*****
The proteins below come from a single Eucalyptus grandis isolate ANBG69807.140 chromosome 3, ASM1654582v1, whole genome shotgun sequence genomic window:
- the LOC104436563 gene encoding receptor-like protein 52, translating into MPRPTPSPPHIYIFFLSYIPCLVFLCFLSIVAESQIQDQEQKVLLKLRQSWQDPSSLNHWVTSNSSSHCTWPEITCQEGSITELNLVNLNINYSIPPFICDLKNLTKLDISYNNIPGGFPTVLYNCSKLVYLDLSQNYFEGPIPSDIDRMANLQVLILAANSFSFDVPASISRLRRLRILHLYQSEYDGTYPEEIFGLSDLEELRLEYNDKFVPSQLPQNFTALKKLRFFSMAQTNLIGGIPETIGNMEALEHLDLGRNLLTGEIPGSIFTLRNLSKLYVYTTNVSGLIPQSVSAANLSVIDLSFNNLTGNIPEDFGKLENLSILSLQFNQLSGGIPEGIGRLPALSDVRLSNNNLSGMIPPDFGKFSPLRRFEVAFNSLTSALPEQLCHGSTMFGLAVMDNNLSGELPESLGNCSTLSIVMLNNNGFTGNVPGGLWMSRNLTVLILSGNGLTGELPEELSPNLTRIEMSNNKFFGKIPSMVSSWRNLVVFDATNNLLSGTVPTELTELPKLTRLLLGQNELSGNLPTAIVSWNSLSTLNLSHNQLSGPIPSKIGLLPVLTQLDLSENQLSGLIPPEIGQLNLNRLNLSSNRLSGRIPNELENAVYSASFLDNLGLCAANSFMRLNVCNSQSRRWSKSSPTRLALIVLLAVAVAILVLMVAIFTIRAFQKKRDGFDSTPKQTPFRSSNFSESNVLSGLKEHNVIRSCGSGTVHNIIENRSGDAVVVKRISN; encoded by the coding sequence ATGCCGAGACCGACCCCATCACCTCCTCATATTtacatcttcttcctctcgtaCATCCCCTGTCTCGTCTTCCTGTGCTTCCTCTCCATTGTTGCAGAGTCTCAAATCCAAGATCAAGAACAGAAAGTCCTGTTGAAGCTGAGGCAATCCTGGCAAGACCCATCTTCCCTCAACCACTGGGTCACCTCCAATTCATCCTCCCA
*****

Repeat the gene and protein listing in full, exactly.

The proteins below come from a single Eucalyptus grandis isolate ANBG69807.140 chromosome 3, ASM1654582v1, whole genome shotgun sequence genomic window:
- the LOC104436563 gene encoding receptor-like protein 52, translating into MPRPTPSPPHIYIFFLSYIPCLVFLCFLSIVAESQIQDQEQKVLLKLRQSWQDPSSLNHWVTSNSSSHCTWPEITCQEGSITELNLVNLNINYSIPPFICDLKNLTKLDISYNNIPGGFPTVLYNCSKLVYLDLSQNYFEGPIPSDIDRMANLQVLILAANSFSFDVPASISRLRRLRILHLYQSEYDGTYPEEIFGLSDLEELRLEYNDKFVPSQLPQNFTALKKLRFFSMAQTNLIGGIPETIGNMEALEHLDLGRNLLTGEIPGSIFTLRNLSKLYVYTTNVSGLIPQSVSAANLSVIDLSFNNLTGNIPEDFGKLENLSILSLQFNQLSGGIPEGIGRLPALSDVRLSNNNLSGMIPPDFGKFSPLRRFEVAFNSLTSALPEQLCHGSTMFGLAVMDNNLSGELPESLGNCSTLSIVMLNNNGFTGNVPGGLWMSRNLTVLILSGNGLTGELPEELSPNLTRIEMSNNKFFGKIPSMVSSWRNLVVFDATNNLLSGTVPTELTELPKLTRLLLGQNELSGNLPTAIVSWNSLSTLNLSHNQLSGPIPSKIGLLPVLTQLDLSENQLSGLIPPEIGQLNLNRLNLSSNRLSGRIPNELENAVYSASFLDNLGLCAANSFMRLNVCNSQSRRWSKSSPTRLALIVLLAVAVAILVLMVAIFTIRAFQKKRDGFDSTPKQTPFRSSNFSESNVLSGLKEHNVIRSCGSGTVHNIIENRSGDAVVVKRISN; encoded by the coding sequence ATGCCGAGACCGACCCCATCACCTCCTCATATTtacatcttcttcctctcgtaCATCCCCTGTCTCGTCTTCCTGTGCTTCCTCTCCATTGTTGCAGAGTCTCAAATCCAAGATCAAGAACAGAAAGTCCTGTTGAAGCTGAGGCAATCCTGGCAAGACCCATCTTCCCTCAACCACTGGGTCACCTCCAATTCATCCTCCCA